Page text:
More on Counting Civilian Casualties
The online debate continues about a recent report in a British medical journal estimating 655,000 civilian deaths since the U.S. led invasion in March 2003. After my column on the study last week, lead author Gilbert Burnham defended its methodology in a discussion with readers.
Three British academics argue in Science.com (by subscription) that the study suffers from "main street bias."
"By only surveying houses that are located on cross streets next to main roads or on the main road itself," wrote co-author and Oxford University physics professor Sean Gourley in a press release. "The study inflates casualty estimates since conflict events such as car bombs, drive-by shootings artillery strikes on insurgent positions, and marketplace explosions gravitate toward the same neighborhood types that the researchers surveyed."
But Rebecca Goldin, writing for Statistical Assessment Service (stats.org) at George Mason University, rejected such criticism, saying the JHU study used statistical weighting methods that took into account the location of interviewees.
"The methods used by this study are the only scientific methods we have for discovering death rates in war torn countries without the infrastructure to report all deaths through central means," she wrote. "Instead of dismissing over half a million dead people as a political ploy as did Anthony Cordesman of the Center for Strategic & International Studies in Washington, we ought to embrace science as opening our eyes to a tragedy whose death scale has been vastly underestimated until now."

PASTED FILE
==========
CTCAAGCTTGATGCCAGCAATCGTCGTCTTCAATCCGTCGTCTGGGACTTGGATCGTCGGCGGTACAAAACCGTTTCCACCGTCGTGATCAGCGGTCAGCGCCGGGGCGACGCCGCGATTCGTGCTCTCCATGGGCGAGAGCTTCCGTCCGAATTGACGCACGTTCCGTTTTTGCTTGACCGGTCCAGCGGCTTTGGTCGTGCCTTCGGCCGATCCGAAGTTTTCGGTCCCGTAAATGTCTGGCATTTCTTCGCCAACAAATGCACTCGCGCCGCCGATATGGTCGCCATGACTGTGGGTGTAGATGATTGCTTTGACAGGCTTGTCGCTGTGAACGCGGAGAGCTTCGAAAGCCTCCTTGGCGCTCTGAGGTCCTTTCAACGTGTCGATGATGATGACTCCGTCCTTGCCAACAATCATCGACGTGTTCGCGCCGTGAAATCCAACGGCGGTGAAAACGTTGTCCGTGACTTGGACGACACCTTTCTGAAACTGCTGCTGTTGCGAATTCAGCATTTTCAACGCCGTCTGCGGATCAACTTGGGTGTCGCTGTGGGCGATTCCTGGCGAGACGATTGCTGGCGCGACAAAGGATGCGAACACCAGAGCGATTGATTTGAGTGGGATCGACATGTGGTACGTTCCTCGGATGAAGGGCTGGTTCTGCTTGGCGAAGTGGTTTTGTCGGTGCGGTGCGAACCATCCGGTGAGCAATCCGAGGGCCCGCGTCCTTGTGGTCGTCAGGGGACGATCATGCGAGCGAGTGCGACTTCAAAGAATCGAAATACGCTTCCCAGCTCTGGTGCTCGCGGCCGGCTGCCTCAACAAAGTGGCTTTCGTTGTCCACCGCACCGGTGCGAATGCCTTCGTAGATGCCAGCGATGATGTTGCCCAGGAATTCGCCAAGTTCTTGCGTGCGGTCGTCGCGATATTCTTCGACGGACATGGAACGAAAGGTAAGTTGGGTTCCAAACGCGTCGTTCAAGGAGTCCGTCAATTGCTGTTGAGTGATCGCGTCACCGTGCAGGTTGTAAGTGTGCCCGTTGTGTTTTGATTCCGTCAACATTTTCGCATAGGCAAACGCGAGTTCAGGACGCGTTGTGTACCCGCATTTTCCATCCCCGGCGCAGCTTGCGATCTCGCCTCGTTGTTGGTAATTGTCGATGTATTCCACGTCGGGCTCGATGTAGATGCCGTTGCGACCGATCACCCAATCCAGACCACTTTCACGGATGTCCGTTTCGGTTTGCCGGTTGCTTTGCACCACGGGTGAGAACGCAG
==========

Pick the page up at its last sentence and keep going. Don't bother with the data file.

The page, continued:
I first wrote about media coverage of civilian casualties in September 2004, quoting the Gulf News' observation that "an eerie silence" surrounded the subject. Two years and thousands of civilian deaths later, the silence has been replaced by serious debate.
By Jefferson Morley |
October 25, 2006; 9:00 AM ET
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